Because sometimes, what you really need to see is a London Underground 1989 training video about traction current!
What do you mean you haven’t bought the Secrets of the Underground DVD yet? Here’s Geoff to tell you all about it …
Flagged as being back open by ‘mid-December’, it was a pleasant surprise to find Jubilee line trains stopping again today at Bond Street station as the works finished early. However, due to the nature of the works you’re not able to enter or exit at the station, you’re only able to change between the two lines at the station if that’s what you want to do!
The station entrance/exit should re-open by mid-December, as planned though.
Geoff’s popular series of videos for Londonist featuring all the lines of the Tube is being released on DVD just in time for Christmas! It features re-edited versions of all the videos, 20 minutes of out-takes and extras and an all new ‘Abandoned Stations‘ video.
We’ve updated our Abandoned Stations map again, tweaking a couple of things and adding in some new surface buildings at Knightsbridge and Chancery Lane.
As always, click on the image here to get a larger version!
The Labyrinth book is finally out! Available on the Art/Books publishing website, the blurb that goes with it, states:
Designed by the award-winning studio Rose, Labyrinth: A Journey Through London’s Underground by Mark Wallinger is a compelling record of this extraordinary project. But more than that, it is also a vivid celebration of the London Underground and of London itself. Striking photographs of all the labyrinths in situ reveal the diverse face and fabric of the network and its users, while fascinating ‘I-never-knew-that’ facts about each station and their surrounds bring surprising perspectives to the daily commute.
Great new piece over on the London Reconnection website, explaining how the pre-Crossrail that will be Crossrail service between Shenfield and Liverpool Street will be branded as ‘TFL Rail’. We couldn’t resist…
A TfL press release this week confirmed that the Northern Line extension to Battersea is definitely going ahead.
They’re already calling it the ‘NLE‘, the Northern Line Extension, even though it’s just for two stations! We would expect them to be as large, and architecturally as brilliant as the new Jubilee (JLE) stations were back in 1999.
And they’re optimistically saying that they could be be finished as soon as 2020.
So what will be first to open? The new Metropolitan Line extension, Crossrail, or the NLE?
TfL have today announced their new fares for 2015, and there’s something very interesting that we weren’t expecting.
The peak all-day cap for Oyster or contactless payments is actually being reduced – so much so that there’s now no ‘peak’ and ‘off peak’ cap – there is just one capped price, and it’s cheaper than it used to be – approximately one fifth of the price of the equivalent 7 Day Travel Card to Zone 1.
So if you’re someone that only travels a few days a week e.g. a flexible or a part-time worker who never buys a 7 Day Travelcard this could mean that you will be saving a fair bit of money on your journey.
And with the new all-day caps being so much lower than the old peak caps you can travel before 9:30am without being penalised for it as you used to. e.g. travelling in zones 1 to 3 at peak now will cost you £10.60 (vs £7.70 after 9:30am). In 2015 this will reduce to £7.50 even if you travel before 9:30am. The TfL press release states that it estimates that ‘Over 600,000 passengers’ will benefit from paying lower fares.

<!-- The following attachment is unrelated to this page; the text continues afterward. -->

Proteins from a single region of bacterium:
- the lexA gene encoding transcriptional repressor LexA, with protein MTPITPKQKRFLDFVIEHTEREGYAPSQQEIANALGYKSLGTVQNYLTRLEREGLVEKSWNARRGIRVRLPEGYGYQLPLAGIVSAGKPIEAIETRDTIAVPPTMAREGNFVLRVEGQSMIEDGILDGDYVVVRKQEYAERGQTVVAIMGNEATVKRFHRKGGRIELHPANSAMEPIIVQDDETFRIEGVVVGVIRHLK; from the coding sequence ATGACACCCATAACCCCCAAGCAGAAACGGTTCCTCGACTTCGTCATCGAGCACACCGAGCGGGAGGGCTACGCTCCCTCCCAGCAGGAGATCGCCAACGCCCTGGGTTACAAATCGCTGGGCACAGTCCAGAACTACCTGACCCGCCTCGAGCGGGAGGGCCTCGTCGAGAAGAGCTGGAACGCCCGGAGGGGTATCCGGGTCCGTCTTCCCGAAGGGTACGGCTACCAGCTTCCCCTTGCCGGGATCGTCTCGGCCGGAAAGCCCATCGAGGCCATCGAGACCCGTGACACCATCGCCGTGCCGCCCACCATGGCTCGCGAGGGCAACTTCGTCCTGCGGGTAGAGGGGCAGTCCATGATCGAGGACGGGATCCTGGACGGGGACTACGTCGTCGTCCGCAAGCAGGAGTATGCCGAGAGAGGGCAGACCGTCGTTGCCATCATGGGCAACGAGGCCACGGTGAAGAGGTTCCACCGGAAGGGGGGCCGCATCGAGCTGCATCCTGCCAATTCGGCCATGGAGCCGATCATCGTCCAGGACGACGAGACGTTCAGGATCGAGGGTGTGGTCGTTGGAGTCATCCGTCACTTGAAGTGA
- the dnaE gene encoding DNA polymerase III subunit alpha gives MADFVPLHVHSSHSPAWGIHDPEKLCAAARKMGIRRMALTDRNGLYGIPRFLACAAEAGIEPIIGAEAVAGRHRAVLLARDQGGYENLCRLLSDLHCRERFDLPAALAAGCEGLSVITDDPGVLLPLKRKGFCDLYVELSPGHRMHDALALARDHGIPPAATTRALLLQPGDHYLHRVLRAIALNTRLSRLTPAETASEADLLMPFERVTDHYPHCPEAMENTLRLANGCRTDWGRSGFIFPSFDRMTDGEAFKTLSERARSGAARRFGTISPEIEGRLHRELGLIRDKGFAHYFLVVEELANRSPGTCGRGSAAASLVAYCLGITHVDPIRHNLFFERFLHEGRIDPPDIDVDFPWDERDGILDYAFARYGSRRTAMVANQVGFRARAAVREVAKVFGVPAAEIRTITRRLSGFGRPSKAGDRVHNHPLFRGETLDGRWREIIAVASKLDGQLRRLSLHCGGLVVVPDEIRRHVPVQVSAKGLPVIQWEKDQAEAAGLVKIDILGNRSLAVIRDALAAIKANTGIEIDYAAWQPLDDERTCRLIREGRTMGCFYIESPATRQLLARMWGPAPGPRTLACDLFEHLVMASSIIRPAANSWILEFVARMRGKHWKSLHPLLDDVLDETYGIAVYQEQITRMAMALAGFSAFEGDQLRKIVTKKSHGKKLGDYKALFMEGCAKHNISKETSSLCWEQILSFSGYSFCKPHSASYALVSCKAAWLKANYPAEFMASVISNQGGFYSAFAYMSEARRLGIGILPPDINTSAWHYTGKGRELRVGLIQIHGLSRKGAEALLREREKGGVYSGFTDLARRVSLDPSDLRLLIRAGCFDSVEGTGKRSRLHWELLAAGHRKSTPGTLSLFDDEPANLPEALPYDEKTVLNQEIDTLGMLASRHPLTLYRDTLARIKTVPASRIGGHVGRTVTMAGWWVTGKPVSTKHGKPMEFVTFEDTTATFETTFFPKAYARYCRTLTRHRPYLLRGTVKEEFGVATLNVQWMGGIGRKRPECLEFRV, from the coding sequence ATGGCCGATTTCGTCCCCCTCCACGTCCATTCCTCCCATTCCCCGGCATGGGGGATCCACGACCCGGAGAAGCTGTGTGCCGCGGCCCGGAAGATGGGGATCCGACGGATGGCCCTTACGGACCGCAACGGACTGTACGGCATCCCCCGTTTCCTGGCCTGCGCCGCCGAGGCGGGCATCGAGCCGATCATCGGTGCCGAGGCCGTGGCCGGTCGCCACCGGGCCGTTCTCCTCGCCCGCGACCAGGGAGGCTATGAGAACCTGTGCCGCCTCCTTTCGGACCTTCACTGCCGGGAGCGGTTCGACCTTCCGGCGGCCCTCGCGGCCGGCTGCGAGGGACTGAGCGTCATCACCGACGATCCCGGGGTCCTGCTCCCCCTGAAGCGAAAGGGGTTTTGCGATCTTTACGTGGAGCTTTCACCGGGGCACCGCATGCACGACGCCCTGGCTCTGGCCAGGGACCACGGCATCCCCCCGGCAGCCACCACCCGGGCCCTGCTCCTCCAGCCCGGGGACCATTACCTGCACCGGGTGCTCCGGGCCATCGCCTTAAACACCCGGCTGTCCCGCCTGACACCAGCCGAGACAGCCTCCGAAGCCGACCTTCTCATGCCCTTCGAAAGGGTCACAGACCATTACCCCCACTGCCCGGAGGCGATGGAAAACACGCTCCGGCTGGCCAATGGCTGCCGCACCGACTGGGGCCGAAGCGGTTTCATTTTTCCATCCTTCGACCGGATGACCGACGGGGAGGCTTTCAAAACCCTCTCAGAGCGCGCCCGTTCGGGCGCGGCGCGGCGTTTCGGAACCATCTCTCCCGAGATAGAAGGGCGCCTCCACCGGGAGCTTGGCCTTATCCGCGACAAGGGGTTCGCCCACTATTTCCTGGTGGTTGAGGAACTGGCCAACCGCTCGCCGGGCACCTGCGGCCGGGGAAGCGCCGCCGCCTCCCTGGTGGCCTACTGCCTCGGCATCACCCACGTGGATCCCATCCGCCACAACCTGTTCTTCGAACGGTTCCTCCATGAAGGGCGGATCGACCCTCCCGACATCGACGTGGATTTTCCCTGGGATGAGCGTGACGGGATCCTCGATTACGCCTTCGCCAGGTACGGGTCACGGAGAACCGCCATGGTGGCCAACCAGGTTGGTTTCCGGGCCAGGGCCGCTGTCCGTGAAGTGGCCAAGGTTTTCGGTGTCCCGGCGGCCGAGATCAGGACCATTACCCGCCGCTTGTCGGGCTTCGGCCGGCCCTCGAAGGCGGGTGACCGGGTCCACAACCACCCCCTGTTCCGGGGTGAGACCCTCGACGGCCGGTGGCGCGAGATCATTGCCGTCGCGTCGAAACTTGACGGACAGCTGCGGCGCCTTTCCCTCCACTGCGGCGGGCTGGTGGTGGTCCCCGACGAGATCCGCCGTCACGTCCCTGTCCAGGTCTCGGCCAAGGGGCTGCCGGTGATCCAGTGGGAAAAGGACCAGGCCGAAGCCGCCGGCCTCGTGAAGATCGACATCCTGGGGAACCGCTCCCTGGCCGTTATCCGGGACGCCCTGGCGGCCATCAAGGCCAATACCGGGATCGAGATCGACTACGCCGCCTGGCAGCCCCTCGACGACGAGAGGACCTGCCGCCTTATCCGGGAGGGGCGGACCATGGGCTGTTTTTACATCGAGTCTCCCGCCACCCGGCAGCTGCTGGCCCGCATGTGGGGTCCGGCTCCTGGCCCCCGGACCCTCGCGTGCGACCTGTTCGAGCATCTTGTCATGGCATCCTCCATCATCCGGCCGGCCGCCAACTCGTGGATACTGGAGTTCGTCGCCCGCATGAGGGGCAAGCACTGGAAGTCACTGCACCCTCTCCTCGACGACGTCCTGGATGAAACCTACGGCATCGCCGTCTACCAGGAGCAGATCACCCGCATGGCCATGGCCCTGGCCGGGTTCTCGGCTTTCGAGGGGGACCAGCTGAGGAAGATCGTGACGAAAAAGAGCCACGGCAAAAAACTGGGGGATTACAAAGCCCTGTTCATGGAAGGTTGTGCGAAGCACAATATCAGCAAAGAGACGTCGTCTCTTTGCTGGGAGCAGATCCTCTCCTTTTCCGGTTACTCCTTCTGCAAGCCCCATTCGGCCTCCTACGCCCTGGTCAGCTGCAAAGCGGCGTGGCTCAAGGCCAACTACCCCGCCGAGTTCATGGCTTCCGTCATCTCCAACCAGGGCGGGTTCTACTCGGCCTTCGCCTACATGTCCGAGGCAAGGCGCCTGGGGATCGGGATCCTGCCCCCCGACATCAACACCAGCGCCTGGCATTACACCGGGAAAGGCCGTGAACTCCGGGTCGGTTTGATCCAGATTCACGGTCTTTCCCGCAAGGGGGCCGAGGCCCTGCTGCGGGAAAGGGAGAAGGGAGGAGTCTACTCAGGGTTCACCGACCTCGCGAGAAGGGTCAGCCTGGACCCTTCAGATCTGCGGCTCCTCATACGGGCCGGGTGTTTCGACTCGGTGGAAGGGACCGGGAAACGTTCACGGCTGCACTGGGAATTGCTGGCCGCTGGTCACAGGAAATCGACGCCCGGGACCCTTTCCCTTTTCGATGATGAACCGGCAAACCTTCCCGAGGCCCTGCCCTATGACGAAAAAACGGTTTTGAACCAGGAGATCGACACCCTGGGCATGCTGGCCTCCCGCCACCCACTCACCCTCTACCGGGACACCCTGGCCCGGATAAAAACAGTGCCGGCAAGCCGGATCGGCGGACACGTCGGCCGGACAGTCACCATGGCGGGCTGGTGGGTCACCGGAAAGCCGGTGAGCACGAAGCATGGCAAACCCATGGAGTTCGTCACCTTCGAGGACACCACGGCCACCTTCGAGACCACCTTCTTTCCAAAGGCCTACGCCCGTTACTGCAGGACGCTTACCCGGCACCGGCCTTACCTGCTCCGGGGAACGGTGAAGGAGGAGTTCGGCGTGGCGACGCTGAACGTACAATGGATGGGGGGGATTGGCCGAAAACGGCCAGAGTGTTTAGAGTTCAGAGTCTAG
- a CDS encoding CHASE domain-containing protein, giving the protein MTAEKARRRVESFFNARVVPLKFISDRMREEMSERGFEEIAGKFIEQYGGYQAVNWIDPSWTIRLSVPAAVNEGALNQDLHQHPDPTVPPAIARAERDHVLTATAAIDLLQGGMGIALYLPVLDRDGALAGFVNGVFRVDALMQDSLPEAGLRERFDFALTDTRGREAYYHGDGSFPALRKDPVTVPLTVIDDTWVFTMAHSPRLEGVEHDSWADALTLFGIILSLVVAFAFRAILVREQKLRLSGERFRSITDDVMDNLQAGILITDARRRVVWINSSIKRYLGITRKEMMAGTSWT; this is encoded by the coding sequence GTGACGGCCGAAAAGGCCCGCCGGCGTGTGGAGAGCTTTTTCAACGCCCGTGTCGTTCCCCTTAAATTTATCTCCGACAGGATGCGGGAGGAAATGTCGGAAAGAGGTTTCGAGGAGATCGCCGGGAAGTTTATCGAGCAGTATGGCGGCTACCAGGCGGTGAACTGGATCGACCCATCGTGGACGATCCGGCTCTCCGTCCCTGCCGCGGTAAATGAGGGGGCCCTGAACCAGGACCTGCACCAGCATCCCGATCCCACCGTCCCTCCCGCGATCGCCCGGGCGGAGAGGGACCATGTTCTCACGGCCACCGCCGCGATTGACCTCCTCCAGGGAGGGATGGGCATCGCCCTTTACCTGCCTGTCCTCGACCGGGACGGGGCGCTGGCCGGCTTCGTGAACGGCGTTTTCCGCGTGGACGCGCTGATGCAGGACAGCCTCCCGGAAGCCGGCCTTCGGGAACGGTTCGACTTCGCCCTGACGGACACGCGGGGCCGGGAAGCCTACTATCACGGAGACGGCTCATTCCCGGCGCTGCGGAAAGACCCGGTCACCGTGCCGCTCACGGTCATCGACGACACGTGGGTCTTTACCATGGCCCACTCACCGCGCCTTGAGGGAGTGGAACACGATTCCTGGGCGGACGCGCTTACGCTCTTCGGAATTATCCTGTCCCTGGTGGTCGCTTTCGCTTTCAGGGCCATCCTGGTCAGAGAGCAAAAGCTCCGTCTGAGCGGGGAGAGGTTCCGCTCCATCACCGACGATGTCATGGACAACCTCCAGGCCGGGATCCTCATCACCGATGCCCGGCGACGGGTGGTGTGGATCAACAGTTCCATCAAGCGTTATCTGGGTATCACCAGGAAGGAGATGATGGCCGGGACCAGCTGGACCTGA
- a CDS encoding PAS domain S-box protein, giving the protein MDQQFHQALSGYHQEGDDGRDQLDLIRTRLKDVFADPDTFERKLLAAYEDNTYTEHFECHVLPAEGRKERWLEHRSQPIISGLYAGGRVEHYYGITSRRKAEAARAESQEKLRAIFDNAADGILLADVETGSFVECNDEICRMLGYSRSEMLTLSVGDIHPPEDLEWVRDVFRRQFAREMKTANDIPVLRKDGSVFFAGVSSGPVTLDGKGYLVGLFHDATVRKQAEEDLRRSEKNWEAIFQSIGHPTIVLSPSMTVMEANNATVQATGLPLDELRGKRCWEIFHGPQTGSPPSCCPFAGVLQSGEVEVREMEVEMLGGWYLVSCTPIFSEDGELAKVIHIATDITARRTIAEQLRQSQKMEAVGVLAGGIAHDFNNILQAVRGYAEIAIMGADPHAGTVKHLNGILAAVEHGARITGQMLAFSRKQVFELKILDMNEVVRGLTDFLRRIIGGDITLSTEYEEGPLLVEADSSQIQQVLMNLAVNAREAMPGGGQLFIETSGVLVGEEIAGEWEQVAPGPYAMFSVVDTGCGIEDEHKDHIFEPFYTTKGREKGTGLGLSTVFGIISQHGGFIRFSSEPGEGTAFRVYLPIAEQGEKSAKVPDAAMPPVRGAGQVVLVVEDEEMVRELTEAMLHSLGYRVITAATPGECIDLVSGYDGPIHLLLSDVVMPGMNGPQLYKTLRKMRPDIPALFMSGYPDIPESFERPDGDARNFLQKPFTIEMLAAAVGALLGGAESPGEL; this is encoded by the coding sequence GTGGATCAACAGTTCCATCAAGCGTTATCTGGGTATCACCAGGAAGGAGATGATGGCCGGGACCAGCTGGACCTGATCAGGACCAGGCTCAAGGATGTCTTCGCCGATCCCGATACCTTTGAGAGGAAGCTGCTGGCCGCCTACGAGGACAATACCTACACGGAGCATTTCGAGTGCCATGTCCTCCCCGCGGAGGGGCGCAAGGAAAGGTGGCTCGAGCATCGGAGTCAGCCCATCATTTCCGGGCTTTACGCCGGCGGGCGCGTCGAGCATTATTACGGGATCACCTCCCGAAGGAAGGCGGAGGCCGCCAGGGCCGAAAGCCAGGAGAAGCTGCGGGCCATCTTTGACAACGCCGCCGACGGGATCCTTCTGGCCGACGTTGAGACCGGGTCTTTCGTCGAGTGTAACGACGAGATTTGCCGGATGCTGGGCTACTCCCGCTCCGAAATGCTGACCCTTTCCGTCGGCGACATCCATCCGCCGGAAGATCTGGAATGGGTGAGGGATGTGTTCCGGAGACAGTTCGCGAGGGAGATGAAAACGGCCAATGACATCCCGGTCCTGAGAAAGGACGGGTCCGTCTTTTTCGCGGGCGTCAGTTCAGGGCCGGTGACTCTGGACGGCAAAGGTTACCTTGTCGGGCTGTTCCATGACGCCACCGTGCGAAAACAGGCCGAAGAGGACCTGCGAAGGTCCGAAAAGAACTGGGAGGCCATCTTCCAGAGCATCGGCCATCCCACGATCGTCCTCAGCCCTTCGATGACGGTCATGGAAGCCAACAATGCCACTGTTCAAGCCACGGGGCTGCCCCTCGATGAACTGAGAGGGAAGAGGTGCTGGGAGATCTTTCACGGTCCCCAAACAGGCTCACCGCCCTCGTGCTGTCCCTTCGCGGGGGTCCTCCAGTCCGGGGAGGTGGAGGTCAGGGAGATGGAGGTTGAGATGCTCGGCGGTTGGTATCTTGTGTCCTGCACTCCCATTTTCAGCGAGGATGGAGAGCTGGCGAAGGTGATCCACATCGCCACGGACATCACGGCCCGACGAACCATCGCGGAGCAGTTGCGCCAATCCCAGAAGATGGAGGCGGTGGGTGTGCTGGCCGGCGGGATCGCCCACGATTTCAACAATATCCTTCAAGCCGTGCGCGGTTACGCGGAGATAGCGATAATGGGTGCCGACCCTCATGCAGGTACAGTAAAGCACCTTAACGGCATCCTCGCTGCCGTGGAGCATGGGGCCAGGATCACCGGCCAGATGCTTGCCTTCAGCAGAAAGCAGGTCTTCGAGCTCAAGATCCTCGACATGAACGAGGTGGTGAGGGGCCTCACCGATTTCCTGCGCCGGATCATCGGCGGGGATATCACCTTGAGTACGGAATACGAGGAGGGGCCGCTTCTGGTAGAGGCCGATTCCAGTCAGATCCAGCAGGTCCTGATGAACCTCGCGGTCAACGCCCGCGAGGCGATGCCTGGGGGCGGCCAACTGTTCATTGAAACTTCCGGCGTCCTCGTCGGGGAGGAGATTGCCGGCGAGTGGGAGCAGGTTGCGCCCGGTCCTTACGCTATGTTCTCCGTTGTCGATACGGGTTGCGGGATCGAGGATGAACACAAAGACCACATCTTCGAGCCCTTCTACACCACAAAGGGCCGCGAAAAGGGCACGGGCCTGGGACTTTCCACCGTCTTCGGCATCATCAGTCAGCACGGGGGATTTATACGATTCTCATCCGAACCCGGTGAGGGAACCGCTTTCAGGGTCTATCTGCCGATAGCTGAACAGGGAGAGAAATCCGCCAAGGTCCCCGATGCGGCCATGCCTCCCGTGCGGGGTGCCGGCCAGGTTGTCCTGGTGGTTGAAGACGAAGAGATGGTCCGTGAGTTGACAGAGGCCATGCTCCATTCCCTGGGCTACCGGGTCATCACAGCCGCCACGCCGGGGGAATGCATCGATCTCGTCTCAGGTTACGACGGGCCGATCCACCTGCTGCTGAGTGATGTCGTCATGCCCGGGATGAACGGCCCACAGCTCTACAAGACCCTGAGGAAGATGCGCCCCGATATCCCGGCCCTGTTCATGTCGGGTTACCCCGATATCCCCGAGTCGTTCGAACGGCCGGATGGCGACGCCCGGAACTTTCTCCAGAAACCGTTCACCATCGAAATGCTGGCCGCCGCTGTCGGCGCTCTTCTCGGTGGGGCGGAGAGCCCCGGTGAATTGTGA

There’ll also be a 5p increase on the single fare for buses – up from £1.45 to £1.50, with the daily bus cap however remaining at £4.40 – but a One Day Bus & Tram Pass (last available in 2009 when it was discontinued) will be re-introduced – it costs £5 a day and is for those who wish to travel but aren’t in possession of an Oyster card or contactless card. Tfl says the pass will be “a lightweight single use Oyster card that will not require a deposit” – we’re not quite sure if “single use Oyster card” means “use the card for one day and throw it away” (seems wasteful) or “will only be for a bus pass” though (would be more sensible).
There are though, some losers amongst the winners and those are people who travel into London off-peak from the zones further out. Download the full PDF from the website here to look at the new fares, which start on Monday 5th January 2015.
- London Reconnections has a thoroughly comprehensive report on the new fares.
- The excellent Diamond Geezer has also written his usual detailed analysis of it all too.
We were lucky enough in the last few days to get a ride in one of the two new shiny lifts at Covent Garden. The station has been exit only since February of this year whilst two of the lifts have been replaced, and we can now report on the new lifts!
We timed it, and on average the lift is about 8 seconds faster than the old ones. Their capacity is also 56 people – six more than the 50 of the old lifts. All this will help get more people moving. But perhaps the smartest thing is that the doors now have intelligent software installed, meaning that they can sense if no one is getting in or out at a certain leve, and rather than lingering around for wasted time, it’ll shut the doors and whizz back up or down to collect people who may be waiting at the other level.
All in all – people should be shunted up and down more quickly than before!
The respite is only for a couple of months over the Christmas period though – come February of 2015, Covent Garden will become exit only again whilst the other two lifts are replaced, and you’ll have to wait until November of next year for the station to be fully open again.